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Pianist Reka Parker headlined her first gig at the new Dizzy's in Pacific Beach last night, fronting a veteran quartet featuring guitarist Dwight Love, bassist Jeff Blanco and drummer Bob Daniels.

Ratcheting the excitement quotient up several notches were the contributions of special guest soloists Derek Cannon on trumpet and SD jazz legend Joe Marillo on tenor saxophone.

You can still hear the faint traces of her native Hungary in Parker's voice when she speaks. She came to America on a music scholarship to attend the Berklee College of Music in Boston, where she graduated in 2000 with a degree in film scoring. Currently teaching and co-hosting a weekly jam-session at Haritna Mediterranean restaurant, Parker's abilities have not gone unnoticed in the local jazz community.

She chose a Hollywood soundtrack theme for this concert, and began the evening with a rollicking solo piano version of "Remembering You," the closing tune from the weekly '70s comedy All In The Family. Mixing a kind of Errol Garner-esque stride with a seamless assembly of exquisitely voiced chords made for a powerful opening gambit.

Parker transcribed all of the selections, arranging and reharmonizing them in order to maximize the improvising potential and add a personal stamp to the material.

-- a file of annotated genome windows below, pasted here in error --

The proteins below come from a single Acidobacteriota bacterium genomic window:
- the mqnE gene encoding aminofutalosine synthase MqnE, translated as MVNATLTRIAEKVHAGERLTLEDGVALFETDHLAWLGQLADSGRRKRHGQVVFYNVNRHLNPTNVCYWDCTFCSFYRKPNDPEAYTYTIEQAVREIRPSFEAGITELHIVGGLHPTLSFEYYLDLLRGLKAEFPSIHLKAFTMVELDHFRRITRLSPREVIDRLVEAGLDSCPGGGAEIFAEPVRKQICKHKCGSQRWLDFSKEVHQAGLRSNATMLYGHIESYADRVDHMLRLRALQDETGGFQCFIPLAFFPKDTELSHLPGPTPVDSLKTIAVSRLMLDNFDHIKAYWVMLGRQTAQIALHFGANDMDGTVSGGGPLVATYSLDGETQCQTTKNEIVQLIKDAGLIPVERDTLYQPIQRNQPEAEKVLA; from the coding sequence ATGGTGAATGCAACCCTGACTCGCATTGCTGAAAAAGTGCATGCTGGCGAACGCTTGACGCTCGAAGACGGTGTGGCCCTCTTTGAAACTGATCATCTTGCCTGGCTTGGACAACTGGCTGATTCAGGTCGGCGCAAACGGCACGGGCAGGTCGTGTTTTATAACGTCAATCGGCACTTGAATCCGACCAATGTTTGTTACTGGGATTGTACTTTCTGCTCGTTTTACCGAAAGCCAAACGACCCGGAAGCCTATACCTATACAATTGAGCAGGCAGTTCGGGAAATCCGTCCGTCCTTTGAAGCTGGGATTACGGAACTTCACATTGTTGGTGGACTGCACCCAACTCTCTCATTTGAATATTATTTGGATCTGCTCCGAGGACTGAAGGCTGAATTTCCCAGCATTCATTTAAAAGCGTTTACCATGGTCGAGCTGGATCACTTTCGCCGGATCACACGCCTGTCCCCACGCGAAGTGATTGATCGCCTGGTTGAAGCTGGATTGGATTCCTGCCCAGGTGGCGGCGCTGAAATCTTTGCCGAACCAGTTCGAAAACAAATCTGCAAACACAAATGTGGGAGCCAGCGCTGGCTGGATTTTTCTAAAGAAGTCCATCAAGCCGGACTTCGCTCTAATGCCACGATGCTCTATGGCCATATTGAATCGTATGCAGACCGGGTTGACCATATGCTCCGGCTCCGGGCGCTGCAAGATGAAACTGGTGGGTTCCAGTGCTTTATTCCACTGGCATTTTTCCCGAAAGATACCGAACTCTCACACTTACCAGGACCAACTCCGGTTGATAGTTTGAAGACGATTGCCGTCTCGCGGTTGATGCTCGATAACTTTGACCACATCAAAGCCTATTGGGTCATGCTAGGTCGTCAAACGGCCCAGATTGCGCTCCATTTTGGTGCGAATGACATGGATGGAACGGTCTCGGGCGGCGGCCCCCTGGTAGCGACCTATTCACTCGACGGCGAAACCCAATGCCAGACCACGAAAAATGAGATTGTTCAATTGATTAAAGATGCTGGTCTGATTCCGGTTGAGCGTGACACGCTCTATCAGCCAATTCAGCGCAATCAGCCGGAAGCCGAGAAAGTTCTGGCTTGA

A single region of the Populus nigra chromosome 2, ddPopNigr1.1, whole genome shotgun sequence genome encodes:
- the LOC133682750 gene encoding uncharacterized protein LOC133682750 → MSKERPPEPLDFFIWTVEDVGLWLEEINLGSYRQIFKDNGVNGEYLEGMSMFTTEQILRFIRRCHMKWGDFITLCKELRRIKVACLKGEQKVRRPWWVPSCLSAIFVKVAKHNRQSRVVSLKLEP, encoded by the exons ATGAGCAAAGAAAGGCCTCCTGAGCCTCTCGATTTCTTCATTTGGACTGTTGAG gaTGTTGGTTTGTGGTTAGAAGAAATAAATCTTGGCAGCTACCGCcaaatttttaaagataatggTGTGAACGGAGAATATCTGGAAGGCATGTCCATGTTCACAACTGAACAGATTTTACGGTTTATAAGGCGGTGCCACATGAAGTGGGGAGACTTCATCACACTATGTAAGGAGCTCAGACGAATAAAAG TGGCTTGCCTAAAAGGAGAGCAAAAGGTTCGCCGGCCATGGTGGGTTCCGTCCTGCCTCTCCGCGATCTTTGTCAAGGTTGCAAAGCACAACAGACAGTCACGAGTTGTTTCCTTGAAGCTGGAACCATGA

The band joined her for the luscious waltz theme from "To Kill A Mockingbird," Cannon prodding the contours with mellifluous velocity before tossing the baton to Love who answered with Wes-inspired octaves.

The melody of the 5/4 time "Mission Impossible," theme came off a little choppy, but elicited bravura solos from the trumpeter and a sweet mix of block chords and melodic ornamentation from Parker before Daniels lit it up with a short solo to take it out.

Cannon's honey-hued flugelhorn was a highlight in the theme from "China Town", weaving a warm filigree around the changes and perhaps drawing Parker into her best solo thus far, toggling between gorgeous voice-leading and diatonic flurries sprinkled with blue-notes.

Marillo took the stage to tackle Jobim's "Corcovado," laying down a resonant, yearning sound as thick as sap from a tree, jumping on the changes with racing scales and trills punctuated by screams in the upper register. Parker navigated the form with élan, nailing the harmony over the groaning bass of Blanco and Daniel's sly series of rimshots.

Splitting melodic duties, Marillo and Cannon transformed the "Taxi Driver" theme into a pensive masterpiece that was only heightened when they dovetailed into a breathy unison, then Parker switched to keyboard to lay down a dreamy, synth-pad cushion for Cannon's mahogany-grained reading of a track from "Blade Runner," where she really showcased an intimate sense of touch.

Let's hope there are more showcase gig's for Parker. She's earned them.

Photo by Michael Oletta

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